Game of Thrones: Some Important Questions About ‘Book Of The Stranger’ | GigaReel

Game of Thrones: Some Important Questions About ‘Book Of The Stranger’


We’re in uncharted territory on Game of Thrones. There are no books to work from — even George R.R. Martin might be surprised with what’s happening on the HBO series — and things could get confusing. To help you and us out, here are some most pressing questions.

When was the last time we saw Jon and Sansa together?


Sophie Turner told Entertainment Weekly that Kit Harington is “one of my best mates and we had just one scene together in the pilot, where we’re waiting on the king. It’s like working with an older brother. I’ve watched his work over the past four years and I think he’s amazing.” Sansa and Jon’s reunion was a happy scene in a season (series?) otherwise defined by misery. She admits to being horrible to her half-brother, and even apologizes to him. They had nothing in common then — he was a bastard, she had dreams of marrying the prince; he was cold and moody (the North), she was warm and radiant (the South) — but now they do: wanting to kill Ramsay and reclaim Winterfell.

After spending a couple of seasons with the terrible twosome that is Joffrey and Ramsay, it’s not surprising Sansa was quick to embrace Jon — heck, she even gave Theon hugs and absolution before his departure, too. Sansa, having been pushed around the board as a pawn for seemingly forever, has started to snap up allies wherever she can get them with the ambitious goal of retaking the north.

It’s interesting to see her making the moves while Jon Snow continues to struggle with the nihilism that comes with being brought back from the black void of death. He better get his head back in the game fast, however.

Ramsay was a dangerous and unpredictable foe when Roose had him on a leash, and now he’s got no one curbing his mad dog tendencies. That could be his downfall, though. Revealing in a letter that there’s a trueborn Stark alive in the dungeons of Winterfell? Threatening to murder every Wildling that was let past the Wall? As threatening as it sounded, Ramsay’s piece of parchment is going to rally the North against him. Roose would be rolling in his grave (if he hadn’t been fed to the dogs).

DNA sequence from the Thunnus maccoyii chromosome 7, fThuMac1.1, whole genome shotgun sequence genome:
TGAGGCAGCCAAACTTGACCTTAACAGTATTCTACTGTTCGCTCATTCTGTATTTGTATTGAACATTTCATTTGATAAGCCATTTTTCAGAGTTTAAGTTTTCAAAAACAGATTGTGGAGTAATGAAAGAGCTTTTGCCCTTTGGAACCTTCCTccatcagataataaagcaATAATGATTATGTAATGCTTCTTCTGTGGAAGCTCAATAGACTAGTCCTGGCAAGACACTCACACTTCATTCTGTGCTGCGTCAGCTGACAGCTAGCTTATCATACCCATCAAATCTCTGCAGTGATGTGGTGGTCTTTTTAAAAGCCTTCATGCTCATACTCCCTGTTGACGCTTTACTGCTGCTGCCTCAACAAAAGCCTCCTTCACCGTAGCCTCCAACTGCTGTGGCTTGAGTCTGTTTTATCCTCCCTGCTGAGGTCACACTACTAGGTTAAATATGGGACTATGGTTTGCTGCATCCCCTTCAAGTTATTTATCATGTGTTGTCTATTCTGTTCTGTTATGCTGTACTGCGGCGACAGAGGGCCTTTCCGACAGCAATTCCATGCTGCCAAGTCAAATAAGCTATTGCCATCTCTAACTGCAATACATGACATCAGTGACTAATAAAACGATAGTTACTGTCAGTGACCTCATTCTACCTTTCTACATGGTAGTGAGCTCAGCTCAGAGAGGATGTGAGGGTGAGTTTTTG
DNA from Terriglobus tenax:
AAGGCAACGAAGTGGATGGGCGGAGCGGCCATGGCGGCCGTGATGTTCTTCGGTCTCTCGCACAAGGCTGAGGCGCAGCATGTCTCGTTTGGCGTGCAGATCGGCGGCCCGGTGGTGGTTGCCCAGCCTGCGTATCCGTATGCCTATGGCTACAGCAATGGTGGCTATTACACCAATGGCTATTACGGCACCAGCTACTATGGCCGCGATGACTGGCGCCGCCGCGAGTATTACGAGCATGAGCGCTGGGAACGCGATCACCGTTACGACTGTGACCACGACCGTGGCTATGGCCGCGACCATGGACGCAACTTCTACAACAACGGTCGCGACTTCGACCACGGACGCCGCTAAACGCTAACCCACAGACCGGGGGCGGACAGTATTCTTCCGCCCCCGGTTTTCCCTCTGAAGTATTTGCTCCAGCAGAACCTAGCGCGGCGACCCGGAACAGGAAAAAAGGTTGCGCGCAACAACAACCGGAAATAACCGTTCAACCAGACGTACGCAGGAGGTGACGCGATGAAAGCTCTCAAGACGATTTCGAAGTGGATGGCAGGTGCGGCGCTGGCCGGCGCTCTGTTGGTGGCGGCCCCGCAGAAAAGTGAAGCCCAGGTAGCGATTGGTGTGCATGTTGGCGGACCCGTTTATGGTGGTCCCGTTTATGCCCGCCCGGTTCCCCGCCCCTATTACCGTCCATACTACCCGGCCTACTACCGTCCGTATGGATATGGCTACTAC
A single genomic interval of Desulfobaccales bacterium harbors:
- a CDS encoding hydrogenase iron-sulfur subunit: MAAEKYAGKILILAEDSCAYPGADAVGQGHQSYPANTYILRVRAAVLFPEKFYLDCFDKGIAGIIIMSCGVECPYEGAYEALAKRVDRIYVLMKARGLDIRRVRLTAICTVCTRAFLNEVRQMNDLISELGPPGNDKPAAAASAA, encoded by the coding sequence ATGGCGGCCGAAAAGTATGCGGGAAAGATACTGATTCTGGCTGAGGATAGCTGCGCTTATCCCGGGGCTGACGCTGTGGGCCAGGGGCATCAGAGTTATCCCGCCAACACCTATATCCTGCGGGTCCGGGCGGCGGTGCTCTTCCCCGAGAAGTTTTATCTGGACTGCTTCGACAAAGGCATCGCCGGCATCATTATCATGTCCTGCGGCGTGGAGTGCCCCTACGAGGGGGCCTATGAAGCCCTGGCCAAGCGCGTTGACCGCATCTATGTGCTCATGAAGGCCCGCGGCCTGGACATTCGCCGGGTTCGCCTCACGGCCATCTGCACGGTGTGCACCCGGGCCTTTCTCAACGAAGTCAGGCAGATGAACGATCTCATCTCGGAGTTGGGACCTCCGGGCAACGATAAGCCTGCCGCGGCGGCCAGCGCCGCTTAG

How hard do you ship Brienne and Tormund?


We should probably talk about the most important scene of the season so far: Tormund checking out Brienne, while that pervert Dolorous Edd watched. How tall would their children be? Does Tormund use that “eating and or/slurping on a dead animal” move on all the ladies?  Semi-related point: How lucky are these Brothers in Black? For centuries, there were no ladies within miles of the Wall, but ever since Jon Snow showed up, the Night’s Watch has been overrun with women.

Another question: Is she going to murder Davos and Melisandre? Before Brienne killed Stannis last season, he admitted to using dark magic on Renly, and although she got her revenge, Brienne hasn’t forgotten the Onion Knight and Red Woman’s involvement. I don’t want to live in a Game of Thrones world without his voice and her hair. She was on fire years before Daenerys.

In Tyrion v. Grey Worm/Missandei: Dawn of Slavery, who you got?


Tyrion thinks that he can manipulate the Masters by playing to their self interest. Missandei and Grey Worm insist that in the end, the Masters understand nothing but violence. Neither argument is wrong, but which is more right? Tyrion knows his strategy is sound because he watched his father use it on the great houses of Westeros his entire life. But his machinations have a large fatal flaw in that they only fix things for the ruling class. He wants the Masters to stop funding guerrilla warfare in Meereen. The Masters want to stay in control of Slaver’s Bay. Both sides get what they want with Tyrion’s plan of kicking the slavery can seven years down the road. But that deal sells out the slaves of Astapor and Yunkai, and certainly didn’t seem to please any of the former slaves of Meereen. It’s not hard to see why.

In seven years, Daenerys will be in Westeros, leaving them to the mercy of the Masters and their vague commitment to phasing out slavery. There’s no way they’ll accept this, and we’re going to see even more chaos and death and uprisings as the people screwed over by Tyrion’s machinations take that hands-on approach to cementing their freedom the red priests have been talking about.

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